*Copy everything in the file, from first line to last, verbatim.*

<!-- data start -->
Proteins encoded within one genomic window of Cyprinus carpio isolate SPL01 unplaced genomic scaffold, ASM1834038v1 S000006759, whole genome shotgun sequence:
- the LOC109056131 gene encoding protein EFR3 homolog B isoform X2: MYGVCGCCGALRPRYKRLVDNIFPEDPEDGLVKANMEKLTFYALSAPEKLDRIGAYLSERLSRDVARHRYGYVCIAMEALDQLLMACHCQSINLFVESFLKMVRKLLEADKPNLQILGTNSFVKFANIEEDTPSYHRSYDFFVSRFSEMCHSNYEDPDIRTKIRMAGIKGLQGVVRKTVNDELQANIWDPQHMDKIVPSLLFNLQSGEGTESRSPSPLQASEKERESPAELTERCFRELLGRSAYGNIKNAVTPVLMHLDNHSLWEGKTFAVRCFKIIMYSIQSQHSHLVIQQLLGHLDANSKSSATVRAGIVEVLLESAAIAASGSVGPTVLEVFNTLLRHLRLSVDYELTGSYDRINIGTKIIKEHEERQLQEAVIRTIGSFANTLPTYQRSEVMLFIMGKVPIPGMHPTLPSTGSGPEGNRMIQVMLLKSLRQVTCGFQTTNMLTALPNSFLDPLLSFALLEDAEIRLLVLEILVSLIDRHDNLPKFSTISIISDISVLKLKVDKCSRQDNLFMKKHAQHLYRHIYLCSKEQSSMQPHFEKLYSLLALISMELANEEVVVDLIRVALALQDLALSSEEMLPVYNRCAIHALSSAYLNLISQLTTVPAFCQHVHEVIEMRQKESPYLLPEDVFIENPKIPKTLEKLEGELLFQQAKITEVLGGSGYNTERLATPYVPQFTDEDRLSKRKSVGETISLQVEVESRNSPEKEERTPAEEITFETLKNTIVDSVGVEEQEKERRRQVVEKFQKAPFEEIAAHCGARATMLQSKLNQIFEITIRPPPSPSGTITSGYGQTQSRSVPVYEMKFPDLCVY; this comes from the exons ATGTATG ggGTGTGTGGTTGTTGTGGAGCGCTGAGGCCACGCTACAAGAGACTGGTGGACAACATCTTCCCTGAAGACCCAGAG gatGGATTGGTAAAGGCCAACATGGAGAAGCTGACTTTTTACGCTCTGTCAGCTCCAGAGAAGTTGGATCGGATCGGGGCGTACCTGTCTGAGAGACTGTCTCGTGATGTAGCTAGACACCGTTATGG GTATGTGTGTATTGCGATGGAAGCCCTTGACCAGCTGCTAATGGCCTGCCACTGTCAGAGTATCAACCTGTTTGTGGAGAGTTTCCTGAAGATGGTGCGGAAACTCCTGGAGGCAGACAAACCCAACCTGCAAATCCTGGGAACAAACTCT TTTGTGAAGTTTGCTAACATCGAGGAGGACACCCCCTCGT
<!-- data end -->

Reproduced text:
Proteins encoded within one genomic window of Cyprinus carpio isolate SPL01 unplaced genomic scaffold, ASM1834038v1 S000006759, whole genome shotgun sequence:
- the LOC109056131 gene encoding protein EFR3 homolog B isoform X2: MYGVCGCCGALRPRYKRLVDNIFPEDPEDGLVKANMEKLTFYALSAPEKLDRIGAYLSERLSRDVARHRYGYVCIAMEALDQLLMACHCQSINLFVESFLKMVRKLLEADKPNLQILGTNSFVKFANIEEDTPSYHRSYDFFVSRFSEMCHSNYEDPDIRTKIRMAGIKGLQGVVRKTVNDELQANIWDPQHMDKIVPSLLFNLQSGEGTESRSPSPLQASEKERESPAELTERCFRELLGRSAYGNIKNAVTPVLMHLDNHSLWEGKTFAVRCFKIIMYSIQSQHSHLVIQQLLGHLDANSKSSATVRAGIVEVLLESAAIAASGSVGPTVLEVFNTLLRHLRLSVDYELTGSYDRINIGTKIIKEHEERQLQEAVIRTIGSFANTLPTYQRSEVMLFIMGKVPIPGMHPTLPSTGSGPEGNRMIQVMLLKSLRQVTCGFQTTNMLTALPNSFLDPLLSFALLEDAEIRLLVLEILVSLIDRHDNLPKFSTISIISDISVLKLKVDKCSRQDNLFMKKHAQHLYRHIYLCSKEQSSMQPHFEKLYSLLALISMELANEEVVVDLIRVALALQDLALSSEEMLPVYNRCAIHALSSAYLNLISQLTTVPAFCQHVHEVIEMRQKESPYLLPEDVFIENPKIPKTLEKLEGELLFQQAKITEVLGGSGYNTERLATPYVPQFTDEDRLSKRKSVGETISLQVEVESRNSPEKEERTPAEEITFETLKNTIVDSVGVEEQEKERRRQVVEKFQKAPFEEIAAHCGARATMLQSKLNQIFEITIRPPPSPSGTITSGYGQTQSRSVPVYEMKFPDLCVY; this comes from the exons ATGTATG ggGTGTGTGGTTGTTGTGGAGCGCTGAGGCCACGCTACAAGAGACTGGTGGACAACATCTTCCCTGAAGACCCAGAG gatGGATTGGTAAAGGCCAACATGGAGAAGCTGACTTTTTACGCTCTGTCAGCTCCAGAGAAGTTGGATCGGATCGGGGCGTACCTGTCTGAGAGACTGTCTCGTGATGTAGCTAGACACCGTTATGG GTATGTGTGTATTGCGATGGAAGCCCTTGACCAGCTGCTAATGGCCTGCCACTGTCAGAGTATCAACCTGTTTGTGGAGAGTTTCCTGAAGATGGTGCGGAAACTCCTGGAGGCAGACAAACCCAACCTGCAAATCCTGGGAACAAACTCT TTTGTGAAGTTTGCTAACATCGAGGAGGACACCCCCTCGT